Moreover, giving yourself a break is important, Karin Coifman, an associate professor of psychology at Kent State University, told me. Part of what makes post-Omicron life so stressful is that knowing what precautions to take is so hard. Especially if you’re fully vaccinated, you don’t have to feel guilty or ashamed about relaxing some of your personal rules. “It may be that this week you’re feeling that you’re not ready to go out into the world so much yet,” she said. “Allow yourself the flexibility, and a little bit of compassion. Allow yourself to reevaluate, to change your mind, and to try things out.” The same goes for consuming information about COVID. Although staying up to date on local pandemic numbers—case counts, hospitalizations, positivity rates—is important, it’s okay to take a break from doing so if it causes so much dread that you want to disengage entirely from seeking out information about what’s going on. “Sometimes you need to time out,” Coifman said.
Unfortunately, while flexibility can help with the stress of post-Omicron life, staying flexible is also harder to do in times of stress, Coifman added. But you can train yourself to get better at it. “We have to increase our tolerance for not knowing what’s to come,” Pauline Boss, a professor emeritus at the University of Minnesota, told me. “The way to increase tolerance for ambiguity is simply this: Do something different.” This can take many forms, such as finding a new route to work or signing up for a class on a topic you’ve never explored. Boss recommends getting to know people outside your bubble. New people and situations allow you to practice adapting to different circumstances and become more confident in your ability to do so. The pandemic could take a number of different directions from here, and this training equips you to handle whatever new or uncomfortable situation may arise next.
And although considering the pandemic’s next turn might stoke your anxiety, now is the time to do it. Boss recommended thinking through what you’re going to do no matter what happens: if Omicron was the last big wave, if the current uncertainty continues, and if the pandemic worsens once again. The idea is that you become mentally prepared for any scenario and more willing to accept it instead of waiting for the moment that “it’s either over or it’s not over,” Boss said. “It’s not going to work that way.” By picturing yourself in all these scenarios now, rather than when they happen, you’ll hopefully have a mental playbook for tackling whatever the future throws at us.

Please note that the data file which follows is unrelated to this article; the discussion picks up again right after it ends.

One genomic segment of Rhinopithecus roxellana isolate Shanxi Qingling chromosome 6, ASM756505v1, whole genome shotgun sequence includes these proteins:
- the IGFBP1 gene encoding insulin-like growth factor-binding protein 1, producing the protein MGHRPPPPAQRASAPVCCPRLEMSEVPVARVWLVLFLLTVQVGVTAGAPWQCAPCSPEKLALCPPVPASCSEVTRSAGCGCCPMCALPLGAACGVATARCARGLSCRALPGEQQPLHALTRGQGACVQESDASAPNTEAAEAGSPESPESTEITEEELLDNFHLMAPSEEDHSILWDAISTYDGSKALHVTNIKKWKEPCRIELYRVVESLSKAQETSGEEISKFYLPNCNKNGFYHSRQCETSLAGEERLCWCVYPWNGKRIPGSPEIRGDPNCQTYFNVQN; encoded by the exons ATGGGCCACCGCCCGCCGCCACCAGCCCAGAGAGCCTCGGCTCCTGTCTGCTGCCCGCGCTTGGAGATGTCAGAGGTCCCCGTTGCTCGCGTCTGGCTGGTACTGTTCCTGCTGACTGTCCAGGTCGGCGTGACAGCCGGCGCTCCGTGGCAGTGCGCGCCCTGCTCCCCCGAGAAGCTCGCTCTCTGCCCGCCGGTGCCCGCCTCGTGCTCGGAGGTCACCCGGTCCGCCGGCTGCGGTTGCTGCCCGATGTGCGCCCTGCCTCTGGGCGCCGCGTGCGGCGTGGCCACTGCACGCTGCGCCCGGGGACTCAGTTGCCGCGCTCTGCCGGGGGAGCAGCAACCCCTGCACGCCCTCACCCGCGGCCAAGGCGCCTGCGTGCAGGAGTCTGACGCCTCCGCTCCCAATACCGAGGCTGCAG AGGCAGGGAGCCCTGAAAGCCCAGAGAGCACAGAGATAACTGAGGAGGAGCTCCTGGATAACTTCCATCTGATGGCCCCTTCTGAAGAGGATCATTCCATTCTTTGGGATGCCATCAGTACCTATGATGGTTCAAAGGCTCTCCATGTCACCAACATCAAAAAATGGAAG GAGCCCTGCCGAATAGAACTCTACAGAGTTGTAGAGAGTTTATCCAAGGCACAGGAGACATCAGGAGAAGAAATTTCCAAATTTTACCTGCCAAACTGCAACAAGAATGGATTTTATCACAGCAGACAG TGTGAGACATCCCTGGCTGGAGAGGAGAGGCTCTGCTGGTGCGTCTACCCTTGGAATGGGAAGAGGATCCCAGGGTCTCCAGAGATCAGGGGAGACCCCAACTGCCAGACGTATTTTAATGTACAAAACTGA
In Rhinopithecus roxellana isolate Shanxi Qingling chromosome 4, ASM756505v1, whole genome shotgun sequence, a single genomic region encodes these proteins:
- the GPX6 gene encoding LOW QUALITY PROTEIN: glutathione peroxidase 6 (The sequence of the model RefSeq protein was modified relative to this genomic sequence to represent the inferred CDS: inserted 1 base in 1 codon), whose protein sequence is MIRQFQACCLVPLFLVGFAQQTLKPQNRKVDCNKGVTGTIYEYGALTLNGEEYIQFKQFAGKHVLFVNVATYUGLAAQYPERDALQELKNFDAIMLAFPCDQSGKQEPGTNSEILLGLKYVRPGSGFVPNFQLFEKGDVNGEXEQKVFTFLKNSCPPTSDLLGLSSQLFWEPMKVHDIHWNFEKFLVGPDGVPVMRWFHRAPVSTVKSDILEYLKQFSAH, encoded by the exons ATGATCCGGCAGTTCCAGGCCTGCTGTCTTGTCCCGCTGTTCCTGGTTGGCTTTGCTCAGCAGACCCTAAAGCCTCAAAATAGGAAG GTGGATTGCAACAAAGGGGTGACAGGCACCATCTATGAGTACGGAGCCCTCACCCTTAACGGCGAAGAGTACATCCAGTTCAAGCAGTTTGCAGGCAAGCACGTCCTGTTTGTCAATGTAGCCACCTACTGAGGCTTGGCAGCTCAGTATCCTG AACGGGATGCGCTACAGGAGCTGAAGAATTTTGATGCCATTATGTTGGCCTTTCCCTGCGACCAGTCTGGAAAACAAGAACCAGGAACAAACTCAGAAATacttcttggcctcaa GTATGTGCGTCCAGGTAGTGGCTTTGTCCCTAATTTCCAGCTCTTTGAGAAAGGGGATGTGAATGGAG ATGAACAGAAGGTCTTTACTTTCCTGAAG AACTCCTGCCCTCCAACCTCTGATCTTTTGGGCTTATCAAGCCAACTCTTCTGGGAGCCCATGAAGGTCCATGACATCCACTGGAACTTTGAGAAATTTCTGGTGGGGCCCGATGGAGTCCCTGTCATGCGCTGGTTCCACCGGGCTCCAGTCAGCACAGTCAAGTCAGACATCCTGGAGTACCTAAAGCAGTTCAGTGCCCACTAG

Fortunately, people have proved capable of flexibility throughout the pandemic. The past two years have been extraordinarily brutal, but in small ways, people have adapted to the chaos and found satisfaction in the things they can control. For me, keeping up with a monthly Dungeons & Dragons campaign has provided both a creative outlet and a sense of regularity. Remember that no matter what happens, humans are quite resilient. “As a field, we used to assume that if bad things happen, people are going to struggle, but we can now have the assumption that when bad things happen, most people are going to be okay,” said Coifman. It’s not ideal, but people can live for a long time with uncertainty, she added. Many people already do.
One day, the pandemic will finally end. Until then, it’s important to remember that you’re equipped to handle the ambiguity, even when you don’t feel like you are. Vaccines give us a head start on whatever wave might come next, but don’t undervalue the past two years of experience with facing the unknown. “People are bending with the pressure like a tree bending in the storm,” Boss said. “You’re doing some things differently, and you are being more patient than before. Know that you’re doing better than you thought.”